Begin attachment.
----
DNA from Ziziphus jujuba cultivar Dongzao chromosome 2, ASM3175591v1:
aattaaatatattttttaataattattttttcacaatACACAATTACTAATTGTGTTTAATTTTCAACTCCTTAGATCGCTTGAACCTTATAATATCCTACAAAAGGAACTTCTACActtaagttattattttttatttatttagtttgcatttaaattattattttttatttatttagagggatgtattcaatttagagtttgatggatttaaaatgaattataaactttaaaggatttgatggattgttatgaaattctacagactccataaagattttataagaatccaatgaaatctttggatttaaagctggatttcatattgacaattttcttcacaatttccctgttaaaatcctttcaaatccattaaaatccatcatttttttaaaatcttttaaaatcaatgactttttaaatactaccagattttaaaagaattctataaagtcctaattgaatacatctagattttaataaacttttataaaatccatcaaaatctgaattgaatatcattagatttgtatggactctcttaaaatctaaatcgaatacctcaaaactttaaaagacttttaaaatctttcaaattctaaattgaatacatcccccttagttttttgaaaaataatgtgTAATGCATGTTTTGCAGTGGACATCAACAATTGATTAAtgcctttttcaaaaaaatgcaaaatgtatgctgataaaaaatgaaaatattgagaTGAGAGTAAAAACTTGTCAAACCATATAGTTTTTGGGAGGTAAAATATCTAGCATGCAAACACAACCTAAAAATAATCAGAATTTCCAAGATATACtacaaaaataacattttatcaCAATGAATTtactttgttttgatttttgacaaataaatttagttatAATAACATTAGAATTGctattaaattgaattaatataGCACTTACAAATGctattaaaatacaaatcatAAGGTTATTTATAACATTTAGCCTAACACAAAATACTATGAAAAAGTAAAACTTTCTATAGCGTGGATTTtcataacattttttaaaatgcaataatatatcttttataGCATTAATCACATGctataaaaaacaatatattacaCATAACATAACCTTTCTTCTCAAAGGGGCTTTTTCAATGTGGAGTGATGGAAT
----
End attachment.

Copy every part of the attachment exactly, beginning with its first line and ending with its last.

DNA from Ziziphus jujuba cultivar Dongzao chromosome 2, ASM3175591v1:
aattaaatatattttttaataattattttttcacaatACACAATTACTAATTGTGTTTAATTTTCAACTCCTTAGATCGCTTGAACCTTATAATATCCTACAAAAGGAACTTCTACActtaagttattattttttatttatttagtttgcatttaaattattattttttatttatttagagggatgtattcaatttagagtttgatggatttaaaatgaattataaactttaaaggatttgatggattgttatgaaattctacagactccataaagattttataagaatccaatgaaatctttggatttaaagctggatttcatattgacaattttcttcacaatttccctgttaaaatcctttcaaatccattaaaatccatcatttttttaaaatcttttaaaatcaatgactttttaaatactaccagattttaaaagaattctataaagtcctaattgaatacatctagattttaataaacttttataaaatccatcaaaatctgaattgaatatcattagatttgtatggactctcttaaaatctaaatcgaatacctcaaaactttaaaagacttttaaaatctttcaaattctaaattgaatacatcccccttagttttttgaaaaataatgtgTAATGCATGTTTTGCAGTGGACATCAACAATTGATTAAtgcctttttcaaaaaaatgcaaaatgtatgctgataaaaaatgaaaatattgagaTGAGAGTAAAAACTTGTCAAACCATATAGTTTTTGGGAGGTAAAATATCTAGCATGCAAACACAACCTAAAAATAATCAGAATTTCCAAGATATACtacaaaaataacattttatcaCAATGAATTtactttgttttgatttttgacaaataaatttagttatAATAACATTAGAATTGctattaaattgaattaatataGCACTTACAAATGctattaaaatacaaatcatAAGGTTATTTATAACATTTAGCCTAACACAAAATACTATGAAAAAGTAAAACTTTCTATAGCGTGGATTTtcataacattttttaaaatgcaataatatatcttttataGCATTAATCACATGctataaaaaacaatatattacaCATAACATAACCTTTCTTCTCAAAGGGGCTTTTTCAATGTGGAGTGATGGAAT